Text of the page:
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China




Summary

China's logistics sector has a bright future. Its economy keeps growing with an annual rate of seven percent, which stimulates the demand for logistics. Also the accession to the WTO will increase its import and export and bring new opportunities to the logistics sector. The influx of foreign capital and multinational logistics enterprises in the Chinese market will help to modernize the country's logistics.

Background

Economic Environment

Before the introduction of the policies of reform and opening to the outside world, China had a unitary public ownership economy, which lacked vitality. But since the putting into practice of the reform and opening to the outside world, the Chinese government has encouraged the development of diversified economic elements while insisting on the primacy of public ownership. As a result, both the individual and private economies have developed rapidly and the GDP has quadrupled. In 1999, with its 1.25 billion people but a GDP of just $3,800 per capita, China became the second largest economy in the world after the US. Agricultural output doubled in the 1980s, and industry also posted major gains, especially in coastal areas near Hong Kong and opposite Taiwan, where foreign investment helped spur output of both domestic and export goods.



Industry and commerce constitute the basis of the Chinese economy, but agriculture employs the majority of the labor force. About 60% of the labor force is engaged in agriculture and forestry, about 25% work in industry and commerce, 5% in construction and mining, 5% in social services, and 5% other areas. Important Chinese industries include textiles, garments, machinery, cement, iron and steel, coal, and oil.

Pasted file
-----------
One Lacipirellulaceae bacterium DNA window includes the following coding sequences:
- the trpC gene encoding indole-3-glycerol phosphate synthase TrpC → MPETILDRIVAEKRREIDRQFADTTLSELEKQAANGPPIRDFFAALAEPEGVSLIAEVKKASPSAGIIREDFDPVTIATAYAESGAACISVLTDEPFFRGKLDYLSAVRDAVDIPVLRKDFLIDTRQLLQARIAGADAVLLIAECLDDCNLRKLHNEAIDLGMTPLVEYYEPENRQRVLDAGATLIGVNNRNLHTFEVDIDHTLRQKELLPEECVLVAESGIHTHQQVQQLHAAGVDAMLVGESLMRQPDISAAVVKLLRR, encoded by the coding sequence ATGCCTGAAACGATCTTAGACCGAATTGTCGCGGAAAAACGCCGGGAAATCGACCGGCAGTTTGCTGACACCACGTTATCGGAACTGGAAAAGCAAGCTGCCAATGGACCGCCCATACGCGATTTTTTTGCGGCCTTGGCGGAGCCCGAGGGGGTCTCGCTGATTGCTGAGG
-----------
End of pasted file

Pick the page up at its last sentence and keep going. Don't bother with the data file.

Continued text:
Trends:

- China's gross domestic product (GDP) is growing about 8 times as fast as the population.

- Both imports and exports are increasing.

- The growth of the overall national economy was driven formerly by the primary and secondary industries, but now it is being driven by the secondary and tertiary industries.

Legal and Political Environment:

Beginning in late 1978 the communist Chinese leadership has been moving from a sluggish Soviet-style centrally planned economy to a more market-oriented economy but still within a rigid political framework of Communist Party control.

On the darker side, the leadership has often experienced in its hybrid system the worst results of socialism (bureaucracy, lassitude, corruption) and of capitalism (windfall gains and stepped-up inflation). Beijing thus has periodically backtracked, retightening central controls at intervals.

Trends:

- More decentralization - plans to speed up privatization of state owned enterprises.

- More Chinese-foreign joint ventures.

Competitive Environment: